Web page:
Flush: A Robin MacFarland Mystery
a novel by Sky Curtis

978-1-77133-373-3
312 Pages
May 24, 2017
New Fiction All Titles Novel

$22.95

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Flush: A Robin MacFarland Mystery a novel by Sky Curtis

Robin MacFarland is a somewhat eccentric and highly intelligent journalist for the Home and Garden section of a Toronto paper, who at age fifty-five looks aghast in the mirror and pronounces herself, “Old. Fat. Alcoholic. Alone. Failure.” She resolves to lose weight, quit drinking, and try online dating, although not, perhaps in quite that order. The intrigue begins when Robin chooses to cover a water cooling system conference where she thinks there will be a lot of men. By coincidence, her first online date is with the owner of the water company who is found dead after they have coffee. Dauntless, Robin wades into what is now a murder investigation, under the supervision of her new editor, and with the help of her best friend, Cindy, a crime reporter. The novel is framed around a plot to steal Canada’s fresh water, but it hinges on Robin’s hilarious journey through the middle portion of her life, a serious social issue, and a highly ironic murder weapon.

“Here is a Toronto mystery that should be on everyone’s must-read list. Meet fifty-five year old journalist Robin MacFarland: a widow, mother of four, socialist, feminist, and Unitarian Buddhist who drinks too much, weighs too much, and has a wicked sense of humour. When her first date in six years lands her in the middle of a murder inquiry, we learn how smart Robin is, how resourceful, and how humane. A truly wonderful and engaging character, the delicious scandals and politics of a newsroom, and a clever plot of environmental intrigue: the combination is as irresistible as red wine and chocolate.”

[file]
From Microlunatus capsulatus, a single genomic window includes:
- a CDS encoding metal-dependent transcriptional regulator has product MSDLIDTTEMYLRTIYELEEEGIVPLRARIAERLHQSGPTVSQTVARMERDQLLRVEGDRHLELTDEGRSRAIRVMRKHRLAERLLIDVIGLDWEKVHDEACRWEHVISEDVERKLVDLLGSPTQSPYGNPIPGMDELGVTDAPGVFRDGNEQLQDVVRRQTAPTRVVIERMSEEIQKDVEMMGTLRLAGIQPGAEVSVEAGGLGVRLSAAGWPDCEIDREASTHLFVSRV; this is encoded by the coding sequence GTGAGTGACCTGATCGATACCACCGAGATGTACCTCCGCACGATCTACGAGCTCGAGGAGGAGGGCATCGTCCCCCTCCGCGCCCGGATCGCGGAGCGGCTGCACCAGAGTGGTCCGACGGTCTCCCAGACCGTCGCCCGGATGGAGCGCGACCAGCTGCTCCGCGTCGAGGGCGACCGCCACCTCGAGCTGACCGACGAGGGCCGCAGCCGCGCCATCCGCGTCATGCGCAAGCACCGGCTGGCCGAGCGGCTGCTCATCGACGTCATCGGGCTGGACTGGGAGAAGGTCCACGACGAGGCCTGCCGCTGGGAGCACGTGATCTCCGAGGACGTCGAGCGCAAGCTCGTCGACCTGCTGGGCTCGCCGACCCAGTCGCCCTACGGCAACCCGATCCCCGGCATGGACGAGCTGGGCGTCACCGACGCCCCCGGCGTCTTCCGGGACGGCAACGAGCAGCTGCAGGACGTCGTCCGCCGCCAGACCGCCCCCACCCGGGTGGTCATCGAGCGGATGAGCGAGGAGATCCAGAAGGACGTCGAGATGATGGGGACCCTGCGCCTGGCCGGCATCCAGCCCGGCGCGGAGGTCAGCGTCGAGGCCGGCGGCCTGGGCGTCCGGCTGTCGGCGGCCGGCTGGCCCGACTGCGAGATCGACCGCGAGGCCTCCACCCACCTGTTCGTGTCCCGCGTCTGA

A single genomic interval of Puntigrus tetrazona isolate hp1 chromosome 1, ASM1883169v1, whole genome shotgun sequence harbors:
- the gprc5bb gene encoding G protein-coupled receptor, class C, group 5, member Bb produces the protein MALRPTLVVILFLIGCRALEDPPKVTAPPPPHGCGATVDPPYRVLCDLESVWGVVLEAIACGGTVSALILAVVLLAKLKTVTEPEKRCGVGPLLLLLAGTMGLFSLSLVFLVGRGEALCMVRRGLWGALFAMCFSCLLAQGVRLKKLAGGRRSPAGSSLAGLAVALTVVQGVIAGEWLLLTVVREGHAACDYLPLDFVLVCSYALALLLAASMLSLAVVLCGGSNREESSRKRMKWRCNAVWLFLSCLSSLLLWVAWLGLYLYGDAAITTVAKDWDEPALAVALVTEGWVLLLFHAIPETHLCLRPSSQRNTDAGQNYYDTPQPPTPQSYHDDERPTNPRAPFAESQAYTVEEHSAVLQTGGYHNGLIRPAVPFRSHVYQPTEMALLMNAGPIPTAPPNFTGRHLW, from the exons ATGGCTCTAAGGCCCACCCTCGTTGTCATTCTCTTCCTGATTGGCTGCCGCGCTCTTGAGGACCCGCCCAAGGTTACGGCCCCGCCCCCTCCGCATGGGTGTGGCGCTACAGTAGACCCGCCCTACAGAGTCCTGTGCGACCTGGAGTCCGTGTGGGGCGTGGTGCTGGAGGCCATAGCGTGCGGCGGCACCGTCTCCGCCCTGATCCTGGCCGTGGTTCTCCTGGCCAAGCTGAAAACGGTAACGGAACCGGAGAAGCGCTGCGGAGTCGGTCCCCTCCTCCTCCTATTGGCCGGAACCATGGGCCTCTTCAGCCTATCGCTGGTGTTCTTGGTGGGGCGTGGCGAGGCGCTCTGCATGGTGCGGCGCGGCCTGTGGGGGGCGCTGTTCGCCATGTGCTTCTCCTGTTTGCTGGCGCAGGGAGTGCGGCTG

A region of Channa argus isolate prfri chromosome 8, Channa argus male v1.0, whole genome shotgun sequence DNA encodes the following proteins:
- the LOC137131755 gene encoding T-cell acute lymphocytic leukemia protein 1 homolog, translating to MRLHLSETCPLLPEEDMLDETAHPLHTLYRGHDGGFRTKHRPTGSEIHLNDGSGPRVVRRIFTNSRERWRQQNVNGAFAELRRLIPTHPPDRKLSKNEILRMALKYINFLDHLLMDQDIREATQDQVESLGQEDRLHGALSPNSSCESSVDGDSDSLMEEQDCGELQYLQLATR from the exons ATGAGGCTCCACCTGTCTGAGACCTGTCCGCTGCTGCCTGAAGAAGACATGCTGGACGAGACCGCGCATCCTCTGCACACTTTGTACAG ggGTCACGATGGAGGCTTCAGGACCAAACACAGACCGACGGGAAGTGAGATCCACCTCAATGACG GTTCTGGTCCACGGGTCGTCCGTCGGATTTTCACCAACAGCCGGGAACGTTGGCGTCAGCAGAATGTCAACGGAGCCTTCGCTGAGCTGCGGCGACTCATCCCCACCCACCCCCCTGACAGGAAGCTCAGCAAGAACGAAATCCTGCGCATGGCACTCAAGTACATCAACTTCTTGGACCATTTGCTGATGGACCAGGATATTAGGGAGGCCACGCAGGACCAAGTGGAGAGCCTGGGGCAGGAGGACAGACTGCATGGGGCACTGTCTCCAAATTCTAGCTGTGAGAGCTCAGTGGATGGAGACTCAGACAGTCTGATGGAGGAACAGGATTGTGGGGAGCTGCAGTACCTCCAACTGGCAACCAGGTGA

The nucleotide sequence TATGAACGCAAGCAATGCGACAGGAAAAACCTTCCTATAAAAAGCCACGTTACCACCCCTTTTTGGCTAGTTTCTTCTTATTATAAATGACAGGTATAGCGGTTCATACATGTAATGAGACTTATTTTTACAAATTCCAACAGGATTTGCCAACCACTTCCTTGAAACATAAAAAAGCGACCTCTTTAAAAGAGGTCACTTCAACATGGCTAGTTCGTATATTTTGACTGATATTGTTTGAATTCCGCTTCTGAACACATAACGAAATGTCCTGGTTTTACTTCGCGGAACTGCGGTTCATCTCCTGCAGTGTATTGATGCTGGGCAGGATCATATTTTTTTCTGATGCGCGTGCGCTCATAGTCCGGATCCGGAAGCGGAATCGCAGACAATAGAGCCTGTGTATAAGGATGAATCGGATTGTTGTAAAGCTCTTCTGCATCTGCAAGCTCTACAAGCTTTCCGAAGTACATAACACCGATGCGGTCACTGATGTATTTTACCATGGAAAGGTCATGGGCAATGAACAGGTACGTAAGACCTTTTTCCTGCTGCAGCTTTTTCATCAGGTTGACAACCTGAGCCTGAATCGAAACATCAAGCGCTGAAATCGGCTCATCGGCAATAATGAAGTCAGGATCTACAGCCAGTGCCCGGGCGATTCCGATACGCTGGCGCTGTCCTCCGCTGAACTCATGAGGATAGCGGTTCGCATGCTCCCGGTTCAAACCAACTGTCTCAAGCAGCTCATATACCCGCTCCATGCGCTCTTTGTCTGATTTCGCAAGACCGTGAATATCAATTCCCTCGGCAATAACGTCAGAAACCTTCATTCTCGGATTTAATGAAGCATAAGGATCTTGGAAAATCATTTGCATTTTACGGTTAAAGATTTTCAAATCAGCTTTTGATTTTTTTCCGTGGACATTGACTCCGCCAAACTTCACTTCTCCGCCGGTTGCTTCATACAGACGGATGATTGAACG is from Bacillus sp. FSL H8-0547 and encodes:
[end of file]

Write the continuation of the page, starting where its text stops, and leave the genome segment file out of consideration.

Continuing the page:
—Jan Rehner, previous winner of the Arthur Ellis award for Best New Mystery with Just Murder.

“Flush is an endearing, engaging, well-plotted, feel-good treat. I devoured it in one sitting! Robin MacFarland is a gutsy yet vulnerable heroine; she's a mother, a daughter, a good friend, and a more successful career woman than she gives herself credit for. Her sexual musings are hilarious, as are her self-observations and honesty. This gripping whodunnit does justice to various Toronto neighbourhoods and is a thoroughly enjoyable read. I hope there will be many more MacFarland adventures to come!”

—Lisa de Nikolits, author of The Nearly Girl and No Fury Like That

“It is easy to relate to Robin MacFarland, the self-deprecating and funny middle-aged journalist as she engages in her own course of self improvement while wracking her brain to uncover a plot. Sky Curtis has deftly woven together a long-standing social justice issue with a recent environmental concern to create a fast paced and entertaining mystery novel. Hilarious and moving, this book is beautifully written and highly recommended.” 

—Kate Greco BA Dip. C.S. Sr. Program Analyst, Ministry of Children and Youth  Services, Government of Ontario (retired)